Restorative practices provide a framework that engages and supports one another in addressing the feeling and emotions caused by the aftermath of Hurricane Irma. Students and staff may try to act as if Hurricane Irma did not impact them, though thoughts and actions would say otherwise. In such difficult times, remember the importance of taking care of yourselves and one another as a collective school community.

One way of addressing the trauma and stress that staff and students could be feeling is to have a restorative circle. Here is one example:

  • Have everyone sit in a circle.
  • Use a talking piece and ensure everyone gets an opportunity
    to speak.
  • Have each person share how they are doing on a scale of 1 (terrible) to 10
    (fantastic).
  • If time permits, add “Feel free to share why.” Framing the statement in
    this way does not force participants to share. Instead, it gives them the space to
    share if needed.
  • Explain the importance of hearing everyone’s number and supporting one another.
  • Acknowledge that everyone will find themselves at the lower and higher ends of the
    spectrum throughout the school year
  • Lead a brainstorming activity to identify ways of supporting one another when
    someone is at the lower end of the spectrum

Remember there are many acts of kindness and generosity that requires minimal time and get great results (e.g. loaning someone a pencil, holding the door for someone,
saying “good morning”, or saying “I’m glad you’re here”).

When considering the circle process, remember the importance of training. As I often say, “Anyone can sit in circle and pass a talking piece.” A restorative circle embraces equity, is trauma-sensitive, values every voice, and is safe and supportive.


Restorative Practices and Social-Emotional Learning

Chauna-in-circle-wirh-students

Edutopia.org has been addressing the use of Restorative Practices in schools. In November, 2016, Maurice J. Elias wrote a blog interviewing Dr. Brian Smith who is a research scientist with the Committee for Children. In this blog, Dr. Smith explains how punitive approaches to discipline impact students (particularly students of color), why Restorative approaches support students, and how Restorative approaches connect to Social and Emotional Learning (SEL).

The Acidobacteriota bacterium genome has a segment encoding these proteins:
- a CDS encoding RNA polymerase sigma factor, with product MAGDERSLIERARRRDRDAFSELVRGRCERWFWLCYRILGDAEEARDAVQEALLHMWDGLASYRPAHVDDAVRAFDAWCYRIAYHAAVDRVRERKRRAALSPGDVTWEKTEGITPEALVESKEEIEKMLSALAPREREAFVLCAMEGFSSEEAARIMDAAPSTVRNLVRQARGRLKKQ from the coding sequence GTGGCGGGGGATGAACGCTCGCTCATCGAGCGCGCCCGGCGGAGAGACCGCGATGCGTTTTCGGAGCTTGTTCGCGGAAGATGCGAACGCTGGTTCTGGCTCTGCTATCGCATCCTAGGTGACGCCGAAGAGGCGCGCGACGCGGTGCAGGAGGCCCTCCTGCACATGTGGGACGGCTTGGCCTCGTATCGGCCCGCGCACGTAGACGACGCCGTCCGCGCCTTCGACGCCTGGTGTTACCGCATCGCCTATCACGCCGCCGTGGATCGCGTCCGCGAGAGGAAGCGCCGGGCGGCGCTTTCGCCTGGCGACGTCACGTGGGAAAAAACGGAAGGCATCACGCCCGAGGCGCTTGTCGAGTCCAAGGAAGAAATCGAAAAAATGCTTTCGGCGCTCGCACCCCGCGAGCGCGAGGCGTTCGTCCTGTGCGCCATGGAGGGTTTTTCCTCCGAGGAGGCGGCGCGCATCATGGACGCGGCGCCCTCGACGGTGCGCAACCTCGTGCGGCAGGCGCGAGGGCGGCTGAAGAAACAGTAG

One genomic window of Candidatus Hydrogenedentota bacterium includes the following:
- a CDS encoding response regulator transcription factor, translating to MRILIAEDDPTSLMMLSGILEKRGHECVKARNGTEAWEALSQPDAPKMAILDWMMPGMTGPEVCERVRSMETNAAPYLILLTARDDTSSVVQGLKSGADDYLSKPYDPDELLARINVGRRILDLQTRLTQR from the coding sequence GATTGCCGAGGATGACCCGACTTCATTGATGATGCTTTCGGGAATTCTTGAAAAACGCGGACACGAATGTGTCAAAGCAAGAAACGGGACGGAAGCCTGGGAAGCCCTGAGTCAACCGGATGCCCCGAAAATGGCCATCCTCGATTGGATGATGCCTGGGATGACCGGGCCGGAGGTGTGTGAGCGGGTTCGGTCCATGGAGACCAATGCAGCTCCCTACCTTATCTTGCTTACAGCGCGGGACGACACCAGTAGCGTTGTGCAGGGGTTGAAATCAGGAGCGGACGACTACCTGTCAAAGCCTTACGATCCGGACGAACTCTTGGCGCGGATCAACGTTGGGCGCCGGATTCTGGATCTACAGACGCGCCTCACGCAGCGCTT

Dr. Smith makes many great points. However, I question if “Restorative practices that build positive school climate and healthy relationships depend on the foundation provided by SEL.” Instead, I suggest regular use of the circle process with existing practices and programs naturally increases students’ Social and Emotional Learning (SEL) competencies evidenced by my experience in a school serving at-risk students where staff and students participated in circle every two weeks. Students also created and led many of the circle discussions.

The circle process also encourages students to operate out of the Social and Emotional Learning competencies they have. Students are defiant at times and for a variety of reasons. That defiance can be as simple as making an irresponsible decision to talk at a time when they shouldn’t or as complex as a trauma trigger that causes defiant behavior. I remember being contacted toward the end of the school year to support a school where disruptive behavior had been the norm. After meeting with staff, we decided to use circles in 3 different classrooms for 4 weeks. Upon completion of the 1st circle, students completed a survey to determine if we should continue and 94.83% of students stated circles should continue. After talking with staff, I learned that student behavior exhibited in circle was far better than their behavior during instruction. At the end of the four-week session, students completed another survey and 87.93% indicated that circles should continue the following school year.

Therefore, I ask educators to consider using the practices regularly to increase SEL skills and use the practices with existing practices (e.g. lesson plans) and programs (e.g. Second Step) to increase participation, engagement, and critical thinking.